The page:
o Interim Management.

o AWM Mustard Consultancy.

o Mainstream Business Link Programmes.

o UWSP Business Support Services.

o Other regional services e.g. National B2B Centre, WMG, MediLink, Vision Works.

o Access to Business Angel and other Public & Private VC Funds.

 

What if my company is not Investment Ready at the end of the process?

Although some businesses will not ultimately become suitable for equity finance, they will have benefited from significant interventions of mentors and others, brought about through participation on the programme.


What is the Seed Fund?
The seed fund will bridge the funding gap that these companies typically face in:

o Enabling final stage product development.

o Building of prototypes.

o Field & beta testing.

o Technical market research.

o Identification of new markets.

o Early stage test marketing.

 

Seed fund monies will in many instances be invested in high-risk situations. It is also hoped that the package of support available will limit this risk, expose deficiencies at an early stage and be able to provide solutions.


The investments will range between £5k and £50k and will be equity linked at a fair and reasonable valuation. Often the injection of seed fund monies has been crucial in attracting other external financial support from the private sector as well as the public sector in some circumstances, and may well be one of a package of funding sources including more traditional bank finance (possibly SFLGS related).


The whole process as well as seed funding has been a crucial link for companies proving their concept to the other regional venture capital funds and business angels or private investors. UWSP will, with permission, ensure these sources are kept aware of developments at an early stage.

 

What is the process to access the Seed Fund?

o The client company is identified as a potential Seed Fund applicant, following an initial assessment by the mentor.

o This assessment may conclude that the business needs to improve in certain areas before submission, and this may involve use of an Interim Manager or other resources as appropriate.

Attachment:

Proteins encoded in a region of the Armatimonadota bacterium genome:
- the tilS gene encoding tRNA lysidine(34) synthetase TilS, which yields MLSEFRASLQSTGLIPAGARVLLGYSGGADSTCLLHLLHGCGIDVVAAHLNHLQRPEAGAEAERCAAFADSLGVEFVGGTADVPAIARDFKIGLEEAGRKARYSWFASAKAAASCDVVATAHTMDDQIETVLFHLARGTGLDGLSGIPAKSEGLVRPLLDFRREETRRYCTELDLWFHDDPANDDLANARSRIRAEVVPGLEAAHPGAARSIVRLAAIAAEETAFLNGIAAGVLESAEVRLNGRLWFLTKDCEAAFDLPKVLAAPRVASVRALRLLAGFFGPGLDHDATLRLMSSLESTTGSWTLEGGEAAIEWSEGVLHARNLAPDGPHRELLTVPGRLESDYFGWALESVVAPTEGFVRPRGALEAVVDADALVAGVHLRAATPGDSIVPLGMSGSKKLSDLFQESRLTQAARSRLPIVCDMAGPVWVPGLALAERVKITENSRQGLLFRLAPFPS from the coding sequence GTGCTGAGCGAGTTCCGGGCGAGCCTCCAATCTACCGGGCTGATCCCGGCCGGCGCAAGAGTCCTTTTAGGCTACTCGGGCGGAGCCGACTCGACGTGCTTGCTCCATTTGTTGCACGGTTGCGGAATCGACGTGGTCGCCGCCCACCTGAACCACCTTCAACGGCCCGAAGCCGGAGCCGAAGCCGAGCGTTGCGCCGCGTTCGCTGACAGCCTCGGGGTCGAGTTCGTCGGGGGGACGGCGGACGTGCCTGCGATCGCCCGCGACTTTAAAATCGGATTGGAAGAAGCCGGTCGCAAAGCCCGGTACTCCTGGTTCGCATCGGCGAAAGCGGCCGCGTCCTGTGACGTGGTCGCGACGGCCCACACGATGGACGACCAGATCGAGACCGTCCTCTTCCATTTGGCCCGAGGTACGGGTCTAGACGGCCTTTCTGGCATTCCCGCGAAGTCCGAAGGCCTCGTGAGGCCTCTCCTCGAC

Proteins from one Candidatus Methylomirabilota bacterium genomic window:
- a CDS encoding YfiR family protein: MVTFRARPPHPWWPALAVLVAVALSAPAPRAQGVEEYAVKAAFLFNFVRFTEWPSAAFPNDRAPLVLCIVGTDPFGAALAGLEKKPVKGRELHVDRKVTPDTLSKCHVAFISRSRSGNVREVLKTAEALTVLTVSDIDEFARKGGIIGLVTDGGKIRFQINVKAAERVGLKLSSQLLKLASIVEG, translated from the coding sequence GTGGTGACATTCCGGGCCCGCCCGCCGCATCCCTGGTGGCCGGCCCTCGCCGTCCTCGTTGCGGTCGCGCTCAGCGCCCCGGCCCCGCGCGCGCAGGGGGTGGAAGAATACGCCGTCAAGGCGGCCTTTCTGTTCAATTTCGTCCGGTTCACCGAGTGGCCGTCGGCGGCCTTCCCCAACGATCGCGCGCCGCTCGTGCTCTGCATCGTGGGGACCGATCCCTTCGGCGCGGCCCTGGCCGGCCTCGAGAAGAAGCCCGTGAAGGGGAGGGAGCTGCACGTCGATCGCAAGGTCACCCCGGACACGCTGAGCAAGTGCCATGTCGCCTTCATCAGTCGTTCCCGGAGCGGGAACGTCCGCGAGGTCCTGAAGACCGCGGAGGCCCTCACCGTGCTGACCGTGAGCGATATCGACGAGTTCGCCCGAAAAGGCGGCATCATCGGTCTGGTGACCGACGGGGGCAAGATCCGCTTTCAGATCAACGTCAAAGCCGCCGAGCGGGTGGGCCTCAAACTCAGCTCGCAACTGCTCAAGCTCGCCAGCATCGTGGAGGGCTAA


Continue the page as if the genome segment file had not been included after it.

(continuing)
o The mentor will help the company to prepare the appropriate presentation/ application, which in some cases is simply be supported by basic details of the company and business proposition. However, going forward in cases like this it would be expected that one of the early outcomes would be provision of a suitable and validated business plan.

o The Seed Fund Manger will then take on the proposal and final presentation to Seed Fund Investment Committee who may approve investment or request further information as required.

o Monies invested by the Seed Fund will be tracked during the term of the project, through regular appraisals, usually through an appointed mentor.

 

Seed Fund Exit
Exits and repayment may come from retained profits, trade sales, MBIs or MBOs or other means. The value and expected timelines for any of these will vary according to expectations and from experience will vary a great deal from those early forecasts.

 

What is the role of the Interim Manager?

This programme is currently able to part fund an interim manager whose role & activities will have been identified and agreed with the company, to provide “hands-on” assistance in addressing areas that must be addressed if the company are to move forward and access equity finance.

 

What can the Interim Manager do?

Practical tasks maybe helping break through the barriers to market, constructing and implementing a marketing or sales campaign, developing the business plan and associated forecasts, it may be over a period of time and involve more than one person - the Interim manager facility may be the difference a company needs to fulfil their potential.

 

How long can an Interim Management work and how is this paid for?

The duration of the intervention is dictated by the need of the business and may be in more than one session over a period of time. However, whilst the Investment Readiness programme would fund up to 50% of the cost of the manager, the remainder would have to be paid for by the company, but the duration, cost and benefits to the company would all be agreed beforehand so the company will know at the start what they are getting and the costs involved.

 

Is there a cost to join the Investment Readiness programme?

The cost to join is £600 + VAT, payment of which can be spread over six months as required. Where a start-up or early stage company is unable to pay the fees, these may be waived until the company is in a position to pay at an agreed later date.

 

This programme has already successfully helped 25 businesses, raise almost £2.4m (@ Feb 2005) and assisted well over 100 companies improve their business proposition.